I don’t know if you all noticed this, but we got a lot of snow this weekend. So much snow in fact, that Colgate actually cancelled classes for the first time in, like, one hundred years. Well, not actually, but it was a pretty significant and exciting event. However, while talking to friends about the wild weather, I couldn’t help but notice how all the comments blamed the recent temperature fluxes on climate change. I’ve also seen quite a few memes which joked about the difficult balance of enjoying unusually warm weather while feeling uneasy about the fact that it is influenced by climate change. I recognize that these are just jokes, poking fun at the rollercoaster that is Central New York weather, but these comments highlight some pretty common misconceptions about climate change that I would like to address.
First of all, it is nearly impossible to point to one weather event and state that it is an effect of global climate change, as there is a fundamental difference between weather and climate. Weather “is the day-to-day state of the atmosphere, and its short-term variation in minutes to weeks,” while climate “is the weather of a place averaged over a period of time, often 30 years,” according to the National Snow and Ice Data Center. Scientists can make educated assertions that widespread changes like sea level rise or rising temperatures are caused by humans, but there is no way to prove that the recent snowfall was directly due to anthropogenic climate change. Making these comments also opens up the opportunity for climate change deniers to make uneducated and oppositionary comments about wacky weather events. For example, this past December the East Coast experienced a record breaking cold snap and President Trump used similar logic to make this tweet in response to the cold weather: “perhaps we could use a little bit of that good old global warming…” By inaccurately lumping a few unusual weather events which affected only a small area, into the category of climate change, it allows for those who are uninformed on the subject to make an easy and ignorant argument against its existence.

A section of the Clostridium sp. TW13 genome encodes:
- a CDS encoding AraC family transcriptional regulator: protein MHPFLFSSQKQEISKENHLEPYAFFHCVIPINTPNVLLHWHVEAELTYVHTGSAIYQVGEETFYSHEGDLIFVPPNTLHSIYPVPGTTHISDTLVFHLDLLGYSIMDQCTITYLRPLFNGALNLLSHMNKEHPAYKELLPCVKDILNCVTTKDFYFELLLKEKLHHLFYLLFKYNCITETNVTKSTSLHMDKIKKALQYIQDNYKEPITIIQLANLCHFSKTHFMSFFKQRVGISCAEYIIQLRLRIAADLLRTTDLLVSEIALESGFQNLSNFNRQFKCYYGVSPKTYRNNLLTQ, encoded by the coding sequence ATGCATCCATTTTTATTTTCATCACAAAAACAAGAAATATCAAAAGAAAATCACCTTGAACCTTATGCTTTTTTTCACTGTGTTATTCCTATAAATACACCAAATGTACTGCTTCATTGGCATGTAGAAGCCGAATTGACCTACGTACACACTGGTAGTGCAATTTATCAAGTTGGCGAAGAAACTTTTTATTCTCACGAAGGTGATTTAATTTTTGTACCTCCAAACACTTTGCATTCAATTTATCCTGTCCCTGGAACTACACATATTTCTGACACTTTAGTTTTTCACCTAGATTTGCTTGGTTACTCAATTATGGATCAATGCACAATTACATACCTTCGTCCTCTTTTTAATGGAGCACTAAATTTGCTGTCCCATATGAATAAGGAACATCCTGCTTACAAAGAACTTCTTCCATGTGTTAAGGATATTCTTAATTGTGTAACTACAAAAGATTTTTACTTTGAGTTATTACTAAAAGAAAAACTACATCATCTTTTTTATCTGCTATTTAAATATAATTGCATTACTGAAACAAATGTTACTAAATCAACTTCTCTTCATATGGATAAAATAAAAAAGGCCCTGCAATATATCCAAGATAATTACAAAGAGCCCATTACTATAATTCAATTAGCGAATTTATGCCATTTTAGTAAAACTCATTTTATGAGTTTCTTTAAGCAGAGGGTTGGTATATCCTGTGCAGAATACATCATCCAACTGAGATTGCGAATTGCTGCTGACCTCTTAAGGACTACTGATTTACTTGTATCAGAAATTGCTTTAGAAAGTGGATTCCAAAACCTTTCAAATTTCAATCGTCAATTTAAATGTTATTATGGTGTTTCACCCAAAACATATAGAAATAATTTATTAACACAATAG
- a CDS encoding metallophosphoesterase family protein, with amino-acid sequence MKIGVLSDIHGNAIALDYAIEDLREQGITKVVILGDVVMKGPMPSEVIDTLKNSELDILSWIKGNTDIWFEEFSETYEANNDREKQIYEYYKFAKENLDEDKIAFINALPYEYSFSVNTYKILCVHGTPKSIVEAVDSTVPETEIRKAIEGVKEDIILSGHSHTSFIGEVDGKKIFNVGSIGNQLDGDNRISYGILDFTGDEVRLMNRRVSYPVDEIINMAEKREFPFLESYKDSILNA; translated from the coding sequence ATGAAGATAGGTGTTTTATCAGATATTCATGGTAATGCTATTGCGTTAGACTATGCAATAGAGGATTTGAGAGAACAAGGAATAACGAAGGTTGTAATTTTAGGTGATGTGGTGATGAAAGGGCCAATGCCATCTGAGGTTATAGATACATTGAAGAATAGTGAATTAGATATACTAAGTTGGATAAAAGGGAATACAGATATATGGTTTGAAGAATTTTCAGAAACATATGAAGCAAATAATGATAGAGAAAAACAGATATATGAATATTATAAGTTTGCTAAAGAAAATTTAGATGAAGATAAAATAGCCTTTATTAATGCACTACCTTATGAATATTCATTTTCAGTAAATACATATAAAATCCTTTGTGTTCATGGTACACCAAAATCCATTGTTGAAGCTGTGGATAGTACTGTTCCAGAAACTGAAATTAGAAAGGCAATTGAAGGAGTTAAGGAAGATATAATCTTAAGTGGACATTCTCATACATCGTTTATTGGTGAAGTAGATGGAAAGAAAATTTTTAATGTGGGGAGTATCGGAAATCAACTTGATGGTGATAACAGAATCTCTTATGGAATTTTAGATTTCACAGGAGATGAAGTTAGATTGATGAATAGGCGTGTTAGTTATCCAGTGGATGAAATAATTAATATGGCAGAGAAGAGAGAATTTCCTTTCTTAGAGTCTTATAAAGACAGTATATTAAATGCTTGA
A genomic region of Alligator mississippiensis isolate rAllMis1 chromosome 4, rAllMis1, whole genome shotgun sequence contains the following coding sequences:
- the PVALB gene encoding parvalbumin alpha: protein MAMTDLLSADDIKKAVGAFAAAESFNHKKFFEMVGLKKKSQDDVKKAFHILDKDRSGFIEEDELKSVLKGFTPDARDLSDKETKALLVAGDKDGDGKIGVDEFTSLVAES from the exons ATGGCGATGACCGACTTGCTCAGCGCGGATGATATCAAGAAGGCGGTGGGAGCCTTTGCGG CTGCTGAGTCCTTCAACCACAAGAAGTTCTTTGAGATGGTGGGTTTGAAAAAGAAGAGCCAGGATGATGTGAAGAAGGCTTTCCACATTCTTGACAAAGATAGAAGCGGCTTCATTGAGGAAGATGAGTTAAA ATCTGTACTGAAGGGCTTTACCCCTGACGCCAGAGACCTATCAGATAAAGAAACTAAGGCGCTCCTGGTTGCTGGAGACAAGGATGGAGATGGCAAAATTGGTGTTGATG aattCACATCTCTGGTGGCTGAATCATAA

Furthermore, climate change is a much more serious issue than a few extra inches of snow in March or a seventy degree day in February. Climate change poses a grave threat to the lives of millions of people around the world. Yes, there are some locations, like New York State, who will experience less dramatic climatic changes, but there are also many places that people now call their homes that will become unlivable due to increasing temperatures. Droughts and natural disasters will become more extreme. We have already seen extreme weather events throughout this past decade that have cost people their lives. Rising sea levels will engulf coastlines and islands, causing people to lose their houses, their livelihood and their way of life. I’m not trying to use the scare tactic, because I think the consequences of climate change are scary enough. However, I do think we should be more cognizant of how we talk about climate change. Let’s be excited about the amazing snow day we all got to enjoy and continue to make funny memes, but we should also help educate others about the difference between weather and climate, as well as the significant implications of global climate change.
Contact Makenna Bridge at [email protected]